Legal Aid Should Not Be Eliminated, Bipartisan Support Groups Sent Letter To OMB
Mar 20, 2017 09:05 AM EDT
The Legal Services Corporation (LSC) has been providing free legal representation to the poor since 1974. The provision of free legal aid representation to the under deprived has always been sustained by the bipartisan support, and it needs to happen again this year.
The organization funds more than 130 legal aid organizations throughout the U.S. and is the largest source of support for legal aid for the poor. Numerous federal budget proposals have been submitted to Congress that calls elimination of funding for the organization but each time, bipartisan support for LSC has prevailed.
The Office of Management and Budget (OMB) recently announced that funds for the legal aid were being targeted for eventual elimination, according to Above The Law. In response, more than 150 chairs and managing partners from the largest corporate law firms in the nation, reaching beyond partisan divides, has sought the defense of equal access to justice.
Last week, the bipartisan group of legal community leaders sent a letter to OMB urging that LSC should remain strong and viable, that its funding not be cut. The firms lauded the efforts of LSC and explained that "our ability to provide pro bono legal services is directly dependent on partnership with legal aid organizations... eliminating the Legal Services Corporation will not only imperil the ability of civil legal aid organizations to serve Americans in need, it will also vastly diminish the private bar's capacity to help these individuals."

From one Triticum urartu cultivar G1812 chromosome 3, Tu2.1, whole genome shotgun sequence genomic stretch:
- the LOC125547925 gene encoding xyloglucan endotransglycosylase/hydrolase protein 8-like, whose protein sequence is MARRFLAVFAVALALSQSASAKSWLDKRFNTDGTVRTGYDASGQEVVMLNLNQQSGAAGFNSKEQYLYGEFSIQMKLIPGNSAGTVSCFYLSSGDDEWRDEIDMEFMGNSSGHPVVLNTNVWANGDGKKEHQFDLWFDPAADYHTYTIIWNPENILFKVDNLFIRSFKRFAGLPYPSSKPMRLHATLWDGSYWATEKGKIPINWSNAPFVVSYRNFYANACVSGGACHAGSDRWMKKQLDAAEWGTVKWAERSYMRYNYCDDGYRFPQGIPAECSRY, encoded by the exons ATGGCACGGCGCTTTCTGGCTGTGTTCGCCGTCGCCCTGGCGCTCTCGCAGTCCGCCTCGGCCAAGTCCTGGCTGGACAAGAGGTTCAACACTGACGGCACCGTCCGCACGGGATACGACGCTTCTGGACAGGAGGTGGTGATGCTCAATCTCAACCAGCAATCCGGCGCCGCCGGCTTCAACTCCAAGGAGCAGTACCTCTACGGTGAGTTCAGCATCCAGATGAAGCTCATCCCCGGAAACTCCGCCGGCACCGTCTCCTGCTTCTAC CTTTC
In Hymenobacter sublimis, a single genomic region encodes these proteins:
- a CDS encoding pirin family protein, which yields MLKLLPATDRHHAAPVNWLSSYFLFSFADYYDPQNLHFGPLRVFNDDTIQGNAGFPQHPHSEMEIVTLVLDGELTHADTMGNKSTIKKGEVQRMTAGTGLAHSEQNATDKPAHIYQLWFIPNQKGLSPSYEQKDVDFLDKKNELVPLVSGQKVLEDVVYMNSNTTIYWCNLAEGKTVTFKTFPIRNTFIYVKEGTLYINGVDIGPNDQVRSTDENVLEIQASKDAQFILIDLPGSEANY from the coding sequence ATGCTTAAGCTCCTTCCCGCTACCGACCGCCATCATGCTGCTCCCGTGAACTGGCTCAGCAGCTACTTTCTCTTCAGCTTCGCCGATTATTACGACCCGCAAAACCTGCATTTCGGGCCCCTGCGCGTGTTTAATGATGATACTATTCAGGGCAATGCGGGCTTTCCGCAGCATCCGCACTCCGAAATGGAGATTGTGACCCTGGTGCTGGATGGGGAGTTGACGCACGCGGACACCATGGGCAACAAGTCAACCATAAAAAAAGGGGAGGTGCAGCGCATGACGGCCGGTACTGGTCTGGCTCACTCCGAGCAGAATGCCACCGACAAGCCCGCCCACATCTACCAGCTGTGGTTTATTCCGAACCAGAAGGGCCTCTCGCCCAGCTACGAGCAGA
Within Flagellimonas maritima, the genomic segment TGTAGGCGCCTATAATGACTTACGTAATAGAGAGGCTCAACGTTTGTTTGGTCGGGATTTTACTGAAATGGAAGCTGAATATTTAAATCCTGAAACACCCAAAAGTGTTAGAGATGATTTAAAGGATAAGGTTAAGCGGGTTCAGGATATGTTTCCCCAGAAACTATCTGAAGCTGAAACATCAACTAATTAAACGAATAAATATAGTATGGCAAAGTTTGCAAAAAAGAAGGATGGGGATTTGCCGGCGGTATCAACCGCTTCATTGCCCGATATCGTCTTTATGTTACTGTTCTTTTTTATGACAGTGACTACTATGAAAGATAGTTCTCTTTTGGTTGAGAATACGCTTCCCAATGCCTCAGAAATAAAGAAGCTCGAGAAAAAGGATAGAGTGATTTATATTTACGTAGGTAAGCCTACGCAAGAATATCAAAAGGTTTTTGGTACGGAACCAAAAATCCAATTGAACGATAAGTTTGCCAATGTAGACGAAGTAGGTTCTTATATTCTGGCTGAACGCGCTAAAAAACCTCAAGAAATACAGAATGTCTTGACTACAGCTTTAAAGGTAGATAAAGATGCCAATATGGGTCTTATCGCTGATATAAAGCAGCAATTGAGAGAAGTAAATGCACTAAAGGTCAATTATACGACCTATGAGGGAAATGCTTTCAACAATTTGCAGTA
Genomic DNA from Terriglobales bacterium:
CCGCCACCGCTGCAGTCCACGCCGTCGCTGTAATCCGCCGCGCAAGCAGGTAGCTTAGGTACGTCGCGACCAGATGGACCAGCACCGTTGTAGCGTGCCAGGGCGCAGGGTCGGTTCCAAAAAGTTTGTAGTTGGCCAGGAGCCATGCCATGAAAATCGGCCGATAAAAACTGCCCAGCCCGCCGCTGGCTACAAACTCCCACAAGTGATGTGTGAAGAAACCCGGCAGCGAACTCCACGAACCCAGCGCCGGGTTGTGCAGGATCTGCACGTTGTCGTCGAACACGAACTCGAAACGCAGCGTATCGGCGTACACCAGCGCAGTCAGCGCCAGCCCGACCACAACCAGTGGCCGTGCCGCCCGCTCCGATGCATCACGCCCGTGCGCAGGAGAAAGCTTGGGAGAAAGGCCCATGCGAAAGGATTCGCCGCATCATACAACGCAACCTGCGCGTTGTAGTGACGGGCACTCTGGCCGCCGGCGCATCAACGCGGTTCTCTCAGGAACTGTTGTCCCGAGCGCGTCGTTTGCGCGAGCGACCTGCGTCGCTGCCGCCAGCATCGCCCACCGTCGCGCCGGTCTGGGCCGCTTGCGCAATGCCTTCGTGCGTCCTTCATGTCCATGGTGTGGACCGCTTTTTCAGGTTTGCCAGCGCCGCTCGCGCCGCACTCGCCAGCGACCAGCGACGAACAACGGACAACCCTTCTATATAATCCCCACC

LSC has been largely uninterrupted for more than 40 years due to the emergence of a bipartisan group of Congressional supporters to the notion of equal access to justice for the poor and voiceless. Without the access to justice an attorney can bring, people might end up homeless and without medical care, or worse, without hope.
Therefore, bipartisan support has been a significant part of legal aid in service of its vulnerability. The support in legal aid should continue to prevail, as justice demands it should.